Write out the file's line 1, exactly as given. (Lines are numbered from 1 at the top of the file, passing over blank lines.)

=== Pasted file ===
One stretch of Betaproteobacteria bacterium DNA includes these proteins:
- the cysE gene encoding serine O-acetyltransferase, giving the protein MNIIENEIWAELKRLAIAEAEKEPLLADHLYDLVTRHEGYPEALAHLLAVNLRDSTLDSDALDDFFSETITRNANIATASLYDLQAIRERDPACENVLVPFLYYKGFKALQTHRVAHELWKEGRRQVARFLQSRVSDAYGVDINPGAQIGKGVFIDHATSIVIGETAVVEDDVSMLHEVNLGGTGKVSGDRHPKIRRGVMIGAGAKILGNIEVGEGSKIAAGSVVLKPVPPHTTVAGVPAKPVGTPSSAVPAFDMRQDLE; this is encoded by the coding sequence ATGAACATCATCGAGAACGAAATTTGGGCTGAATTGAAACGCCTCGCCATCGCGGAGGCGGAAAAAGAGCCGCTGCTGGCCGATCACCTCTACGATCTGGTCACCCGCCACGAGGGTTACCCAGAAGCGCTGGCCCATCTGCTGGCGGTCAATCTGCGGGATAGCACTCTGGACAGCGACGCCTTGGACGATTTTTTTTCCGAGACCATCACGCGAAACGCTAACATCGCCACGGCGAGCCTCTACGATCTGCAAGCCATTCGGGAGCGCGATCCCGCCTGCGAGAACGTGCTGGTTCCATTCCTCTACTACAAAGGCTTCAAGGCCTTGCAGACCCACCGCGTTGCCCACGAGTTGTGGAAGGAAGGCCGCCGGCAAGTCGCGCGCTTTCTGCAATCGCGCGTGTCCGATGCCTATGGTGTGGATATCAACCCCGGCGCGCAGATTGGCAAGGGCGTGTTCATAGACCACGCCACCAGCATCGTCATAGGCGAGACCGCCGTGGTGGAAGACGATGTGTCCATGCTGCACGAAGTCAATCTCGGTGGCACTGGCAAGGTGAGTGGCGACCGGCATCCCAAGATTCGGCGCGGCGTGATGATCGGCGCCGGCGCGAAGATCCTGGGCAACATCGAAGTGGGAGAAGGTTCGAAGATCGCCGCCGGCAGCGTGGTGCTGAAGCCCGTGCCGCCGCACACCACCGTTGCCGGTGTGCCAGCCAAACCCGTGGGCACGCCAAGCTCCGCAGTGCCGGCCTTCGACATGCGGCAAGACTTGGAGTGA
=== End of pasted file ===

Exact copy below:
One stretch of Betaproteobacteria bacterium DNA includes these proteins: